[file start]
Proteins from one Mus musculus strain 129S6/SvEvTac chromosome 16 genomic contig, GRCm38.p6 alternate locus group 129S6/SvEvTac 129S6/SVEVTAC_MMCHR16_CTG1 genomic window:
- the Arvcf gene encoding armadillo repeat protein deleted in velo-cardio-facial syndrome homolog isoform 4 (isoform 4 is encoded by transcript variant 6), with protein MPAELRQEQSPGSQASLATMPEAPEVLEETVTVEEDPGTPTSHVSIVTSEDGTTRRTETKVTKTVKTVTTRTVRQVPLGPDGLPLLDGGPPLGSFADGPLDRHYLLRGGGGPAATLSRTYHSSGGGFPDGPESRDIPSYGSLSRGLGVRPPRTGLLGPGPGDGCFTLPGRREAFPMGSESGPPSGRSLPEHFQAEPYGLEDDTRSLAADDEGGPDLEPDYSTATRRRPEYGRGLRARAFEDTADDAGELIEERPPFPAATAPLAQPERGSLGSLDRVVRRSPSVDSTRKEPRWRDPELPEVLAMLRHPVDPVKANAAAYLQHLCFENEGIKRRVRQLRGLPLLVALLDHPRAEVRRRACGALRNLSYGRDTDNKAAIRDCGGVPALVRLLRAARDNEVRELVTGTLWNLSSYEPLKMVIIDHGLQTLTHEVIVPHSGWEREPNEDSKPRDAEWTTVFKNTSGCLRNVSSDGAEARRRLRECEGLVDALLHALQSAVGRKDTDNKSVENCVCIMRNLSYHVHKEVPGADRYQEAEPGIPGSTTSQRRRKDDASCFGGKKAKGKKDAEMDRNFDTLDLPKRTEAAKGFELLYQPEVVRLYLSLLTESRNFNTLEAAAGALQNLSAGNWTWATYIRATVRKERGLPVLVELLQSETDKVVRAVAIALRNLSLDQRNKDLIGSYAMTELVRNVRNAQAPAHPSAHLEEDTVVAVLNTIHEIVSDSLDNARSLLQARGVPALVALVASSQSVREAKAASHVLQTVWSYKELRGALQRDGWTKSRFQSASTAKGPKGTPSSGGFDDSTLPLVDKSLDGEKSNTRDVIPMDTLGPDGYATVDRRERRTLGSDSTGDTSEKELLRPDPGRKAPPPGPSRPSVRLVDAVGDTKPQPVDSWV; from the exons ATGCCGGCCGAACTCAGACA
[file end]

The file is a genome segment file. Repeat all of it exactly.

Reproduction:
Proteins from one Mus musculus strain 129S6/SvEvTac chromosome 16 genomic contig, GRCm38.p6 alternate locus group 129S6/SvEvTac 129S6/SVEVTAC_MMCHR16_CTG1 genomic window:
- the Arvcf gene encoding armadillo repeat protein deleted in velo-cardio-facial syndrome homolog isoform 4 (isoform 4 is encoded by transcript variant 6), with protein MPAELRQEQSPGSQASLATMPEAPEVLEETVTVEEDPGTPTSHVSIVTSEDGTTRRTETKVTKTVKTVTTRTVRQVPLGPDGLPLLDGGPPLGSFADGPLDRHYLLRGGGGPAATLSRTYHSSGGGFPDGPESRDIPSYGSLSRGLGVRPPRTGLLGPGPGDGCFTLPGRREAFPMGSESGPPSGRSLPEHFQAEPYGLEDDTRSLAADDEGGPDLEPDYSTATRRRPEYGRGLRARAFEDTADDAGELIEERPPFPAATAPLAQPERGSLGSLDRVVRRSPSVDSTRKEPRWRDPELPEVLAMLRHPVDPVKANAAAYLQHLCFENEGIKRRVRQLRGLPLLVALLDHPRAEVRRRACGALRNLSYGRDTDNKAAIRDCGGVPALVRLLRAARDNEVRELVTGTLWNLSSYEPLKMVIIDHGLQTLTHEVIVPHSGWEREPNEDSKPRDAEWTTVFKNTSGCLRNVSSDGAEARRRLRECEGLVDALLHALQSAVGRKDTDNKSVENCVCIMRNLSYHVHKEVPGADRYQEAEPGIPGSTTSQRRRKDDASCFGGKKAKGKKDAEMDRNFDTLDLPKRTEAAKGFELLYQPEVVRLYLSLLTESRNFNTLEAAAGALQNLSAGNWTWATYIRATVRKERGLPVLVELLQSETDKVVRAVAIALRNLSLDQRNKDLIGSYAMTELVRNVRNAQAPAHPSAHLEEDTVVAVLNTIHEIVSDSLDNARSLLQARGVPALVALVASSQSVREAKAASHVLQTVWSYKELRGALQRDGWTKSRFQSASTAKGPKGTPSSGGFDDSTLPLVDKSLDGEKSNTRDVIPMDTLGPDGYATVDRRERRTLGSDSTGDTSEKELLRPDPGRKAPPPGPSRPSVRLVDAVGDTKPQPVDSWV; from the exons ATGCCGGCCGAACTCAGACA